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Giving Old Laminate Furniture A Whole New Look!

Bookcase Makeover

Most of us have been the recipient of a piece of “hand-me-down” furniture  at some point in our lives. I know I have been…NUMEROUS times! It just makes sense. No need to throw away perfectly good furniture, especially when you can make it look BETTER than new! My daughter Britta recently gave this hand-me-down bookcase a whole new (and much-improved) look! The results were so great, I may just have to take it back! ;-)

Britta writes….  My parents gave me their old bookcase about a year ago when they did their big living/dining room renovation project (which you can read about here). As a book-lover with no bookcase of my own, I was delighted by the gesture and it immediately took up residence in the living room of our apartment. (Obviously this is not the living room, but I forgot to take a photo of it there!)

Bookcase Makeover

Over time, however, it became somewhat of an eyesore for me. Most of our furniture is very dark in color, so the “honey oak”-style bookcase didn’t really match with anything in our home. As you can see, it is was a perfectly good bookcase, so I had no intention of getting rid of it, but I really wanted to do something about the color. So I did some research, tried it out, and now I’m here to show you how you can do it too! :-)

Laminate Furniture Makeover

But before we go any further, let’s talk about the difference between laminate furniture (like my bookcase) and solid wood furniture. Solid wood furniture is super heavy and usually quite expensive. Most experts highly recommend staining a piece of solid wood furniture, rather than painting it, to highlight the beautiful natural grain of the wood rather than covering it up! But with laminate furniture, wood colors and textures are mimicked on paper through a printing process, and then the printed paper is covered with a hard plastic coating and glued to a particleboard base. So while laminate furniture may look like it has a wood grain, it’s not actually real, so there’s no reason not to paint it to your heart’s content!

Laminate Furniture Makeover

Now back to the bookcase. :-) To paint a piece of laminate furniture, as with any painting project, you’ll need a few supplies, like disposable paint traysplastic drop cloths, and painter’s tape. For brushes, you’ll want a small roller brush for the large, flat areas (I used a 6″ foam roller), and an angled nylon brush for the trim.  And finally, you’ll need the two most important supplies: primer and paint (more on those later).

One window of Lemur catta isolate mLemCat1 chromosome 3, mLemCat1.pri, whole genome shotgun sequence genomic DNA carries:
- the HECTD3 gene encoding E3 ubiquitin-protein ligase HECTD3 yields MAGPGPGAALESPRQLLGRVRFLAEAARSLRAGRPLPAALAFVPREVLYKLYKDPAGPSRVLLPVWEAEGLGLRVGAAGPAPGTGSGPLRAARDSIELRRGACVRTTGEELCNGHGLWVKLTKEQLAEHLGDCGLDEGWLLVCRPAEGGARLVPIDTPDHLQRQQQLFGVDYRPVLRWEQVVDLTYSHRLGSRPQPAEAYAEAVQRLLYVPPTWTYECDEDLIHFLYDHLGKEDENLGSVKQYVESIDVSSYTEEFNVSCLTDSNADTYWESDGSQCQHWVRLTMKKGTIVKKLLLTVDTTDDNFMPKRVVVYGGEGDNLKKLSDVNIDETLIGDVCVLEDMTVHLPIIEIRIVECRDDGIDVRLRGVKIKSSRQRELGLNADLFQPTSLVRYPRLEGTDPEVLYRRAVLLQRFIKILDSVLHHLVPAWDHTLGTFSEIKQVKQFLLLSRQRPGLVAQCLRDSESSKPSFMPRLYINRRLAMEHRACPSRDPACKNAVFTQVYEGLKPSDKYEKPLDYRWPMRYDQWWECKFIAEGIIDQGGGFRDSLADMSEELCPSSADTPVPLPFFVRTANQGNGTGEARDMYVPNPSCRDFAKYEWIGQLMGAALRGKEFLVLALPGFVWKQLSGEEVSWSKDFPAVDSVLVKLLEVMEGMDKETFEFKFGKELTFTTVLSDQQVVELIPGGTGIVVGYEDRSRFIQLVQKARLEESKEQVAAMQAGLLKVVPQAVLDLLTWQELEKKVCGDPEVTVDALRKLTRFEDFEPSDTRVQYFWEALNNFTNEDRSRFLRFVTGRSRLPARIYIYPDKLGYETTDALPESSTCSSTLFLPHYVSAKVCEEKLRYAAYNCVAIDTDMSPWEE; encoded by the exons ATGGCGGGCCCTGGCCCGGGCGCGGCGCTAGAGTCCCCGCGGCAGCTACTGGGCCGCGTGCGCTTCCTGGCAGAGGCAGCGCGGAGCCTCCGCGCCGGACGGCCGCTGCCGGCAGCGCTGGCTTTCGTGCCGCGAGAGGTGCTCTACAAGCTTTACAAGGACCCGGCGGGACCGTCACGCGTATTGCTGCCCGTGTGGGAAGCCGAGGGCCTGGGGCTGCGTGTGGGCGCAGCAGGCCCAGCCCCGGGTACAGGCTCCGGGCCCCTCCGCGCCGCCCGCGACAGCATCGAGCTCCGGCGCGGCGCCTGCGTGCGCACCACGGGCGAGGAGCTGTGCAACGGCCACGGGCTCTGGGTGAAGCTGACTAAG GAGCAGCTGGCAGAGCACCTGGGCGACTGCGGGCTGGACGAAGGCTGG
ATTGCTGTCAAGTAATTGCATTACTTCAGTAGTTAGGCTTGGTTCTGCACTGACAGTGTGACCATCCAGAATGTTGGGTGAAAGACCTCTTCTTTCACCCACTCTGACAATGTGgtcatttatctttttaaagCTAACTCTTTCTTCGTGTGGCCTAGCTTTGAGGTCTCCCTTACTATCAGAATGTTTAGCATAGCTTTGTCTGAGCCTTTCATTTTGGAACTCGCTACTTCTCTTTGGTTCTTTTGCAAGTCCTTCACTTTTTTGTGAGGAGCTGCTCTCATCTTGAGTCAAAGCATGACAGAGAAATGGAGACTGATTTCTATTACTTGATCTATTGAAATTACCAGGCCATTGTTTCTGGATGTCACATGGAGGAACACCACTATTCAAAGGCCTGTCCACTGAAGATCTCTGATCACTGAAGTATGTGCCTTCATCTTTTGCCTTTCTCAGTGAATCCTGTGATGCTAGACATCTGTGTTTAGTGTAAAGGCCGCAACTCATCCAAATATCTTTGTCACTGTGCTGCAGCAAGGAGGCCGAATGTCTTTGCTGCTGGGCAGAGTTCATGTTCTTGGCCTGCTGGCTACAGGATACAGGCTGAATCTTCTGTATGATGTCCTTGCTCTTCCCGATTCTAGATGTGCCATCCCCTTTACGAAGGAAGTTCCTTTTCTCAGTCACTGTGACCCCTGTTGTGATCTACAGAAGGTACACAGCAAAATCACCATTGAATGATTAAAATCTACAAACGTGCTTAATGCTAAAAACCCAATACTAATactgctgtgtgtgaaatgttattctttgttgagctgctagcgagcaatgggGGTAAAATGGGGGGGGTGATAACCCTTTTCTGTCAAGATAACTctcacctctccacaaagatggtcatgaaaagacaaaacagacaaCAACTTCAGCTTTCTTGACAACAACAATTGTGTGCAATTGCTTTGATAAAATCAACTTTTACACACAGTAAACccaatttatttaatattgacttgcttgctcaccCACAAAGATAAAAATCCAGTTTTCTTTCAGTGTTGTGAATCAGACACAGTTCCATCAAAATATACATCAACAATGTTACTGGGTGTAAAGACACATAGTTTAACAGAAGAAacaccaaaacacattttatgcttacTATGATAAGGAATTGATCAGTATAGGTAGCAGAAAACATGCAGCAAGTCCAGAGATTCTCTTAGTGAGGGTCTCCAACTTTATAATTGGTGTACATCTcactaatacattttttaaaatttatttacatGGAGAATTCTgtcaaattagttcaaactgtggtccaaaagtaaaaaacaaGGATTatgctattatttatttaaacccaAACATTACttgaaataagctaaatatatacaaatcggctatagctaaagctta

Laminate Furniture Makeover

I started by cleaning everything really well using a combination of microfiber cloths and cleaning wipes, and removing the shelves and hardware. Once everything was clean and dry, it was time to prime.

Laminate Furniture Makeover

Based on several recommendations I read online, I chose to use Zinsser Oil-Based Primer. This primer is a great choice because you can use it on anything, and you don’t have to sand it first. That’s right: no sanding AT. ALL. (Since I was doing this project in the dining room of my apartment and wanted to minimize the mess, this was a very attractive option!) I used the foam roller and the angled brush to apply one coat of primer to the bookcase and shelves, and allowed it to dry for an hour or so.

Laminate Furniture Makeover

Then it was time to paint! Based on some really positive online reviews, I chose Sherwin Williams ProClassic Acrylic Latex Paint for this project. I got two quarts of Semi-Gloss in two different colors: a warm greyish-beige called Sand Dollar for the outside, and a bold, mint-y green called Julep for the inside. I used my painter’s tape to tape off the front edges, and then I used the foam roller to apply the green to the inside of the bookcase, and to the top and bottoms of the shelves. I did one coat the first night, and then applied a second coat the next morning. Thanks to the awesome primer, that’s all I needed to get complete coverage! So as tempting as it is, don’t skip the primer! :-)

Laminate Furniture Makeover

Once the green paint was dry, I removed the tape and started on the exterior. I painted all of the trim on the front of the bookcase using the angled brush, and then used the foam roller to do the sides. The sides needed two coats, and the trim only needed a few touch ups.

Laminate Furniture Makeover

I also taped off the top and bottom of the shelves so I could paint the front edges to match the rest of the exterior, and then I let everything dry overnight, just to be safe. At this point you may wish to apply a protective finish to your paint job, but since my bookcase doesn’t get much abuse, I decided it wasn’t necessary.